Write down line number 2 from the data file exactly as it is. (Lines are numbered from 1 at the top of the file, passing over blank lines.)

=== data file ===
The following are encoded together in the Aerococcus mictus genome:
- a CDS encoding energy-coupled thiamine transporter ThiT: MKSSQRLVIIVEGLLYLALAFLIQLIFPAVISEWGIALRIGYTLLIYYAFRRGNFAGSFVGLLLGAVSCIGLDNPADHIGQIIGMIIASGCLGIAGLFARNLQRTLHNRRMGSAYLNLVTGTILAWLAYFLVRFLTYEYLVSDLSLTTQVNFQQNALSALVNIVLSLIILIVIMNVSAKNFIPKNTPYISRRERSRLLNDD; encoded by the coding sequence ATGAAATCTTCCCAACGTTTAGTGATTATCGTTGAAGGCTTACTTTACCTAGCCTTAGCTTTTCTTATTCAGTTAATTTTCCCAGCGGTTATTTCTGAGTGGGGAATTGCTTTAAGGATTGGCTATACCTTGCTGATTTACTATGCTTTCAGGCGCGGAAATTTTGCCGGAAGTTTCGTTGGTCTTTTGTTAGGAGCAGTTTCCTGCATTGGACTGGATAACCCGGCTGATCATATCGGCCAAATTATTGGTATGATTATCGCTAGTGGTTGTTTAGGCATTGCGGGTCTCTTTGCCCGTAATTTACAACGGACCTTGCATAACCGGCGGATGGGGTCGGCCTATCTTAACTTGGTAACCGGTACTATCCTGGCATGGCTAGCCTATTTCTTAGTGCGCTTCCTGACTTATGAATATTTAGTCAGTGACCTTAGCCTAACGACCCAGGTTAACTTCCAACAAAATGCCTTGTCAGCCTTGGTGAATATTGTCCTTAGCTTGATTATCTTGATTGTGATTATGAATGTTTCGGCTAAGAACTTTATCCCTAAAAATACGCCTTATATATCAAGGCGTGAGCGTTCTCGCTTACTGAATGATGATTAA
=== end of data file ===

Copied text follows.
- a CDS encoding energy-coupled thiamine transporter ThiT: MKSSQRLVIIVEGLLYLALAFLIQLIFPAVISEWGIALRIGYTLLIYYAFRRGNFAGSFVGLLLGAVSCIGLDNPADHIGQIIGMIIASGCLGIAGLFARNLQRTLHNRRMGSAYLNLVTGTILAWLAYFLVRFLTYEYLVSDLSLTTQVNFQQNALSALVNIVLSLIILIVIMNVSAKNFIPKNTPYISRRERSRLLNDD; encoded by the coding sequence ATGAAATCTTCCCAACGTTTAGTGATTATCGTTGAAGGCTTACTTTACCTAGCCTTAGCTTTTCTTATTCAGTTAATTTTCCCAGCGGTTATTTCTGAGTGGGGAATTGCTTTAAGGATTGGCTATACCTTGCTGATTTACTATGCTTTCAGGCGCGGAAATTTTGCCGGAAGTTTCGTTGGTCTTTTGTTAGGAGCAGTTTCCTGCATTGGACTGGATAACCCGGCTGATCATATCGGCCAAATTATTGGTATGATTATCGCTAGTGGTTGTTTAGGCATTGCGGGTCTCTTTGCCCGTAATTTACAACGGACCTTGCATAACCGGCGGATGGGGTCGGCCTATCTTAACTTGGTAACCGGTACTATCCTGGCATGGCTAGCCTATTTCTTAGTGCGCTTCCTGACTTATGAATATTTAGTCAGTGACCTTAGCCTAACGACCCAGGTTAACTTCCAACAAAATGCCTTGTCAGCCTTGGTGAATATTGTCCTTAGCTTGATTATCTTGATTGTGATTATGAATGTTTCGGCTAAGAACTTTATCCCTAAAAATACGCCTTATATATCAAGGCGTGAGCGTTCTCGCTTACTGAATGATGATTAA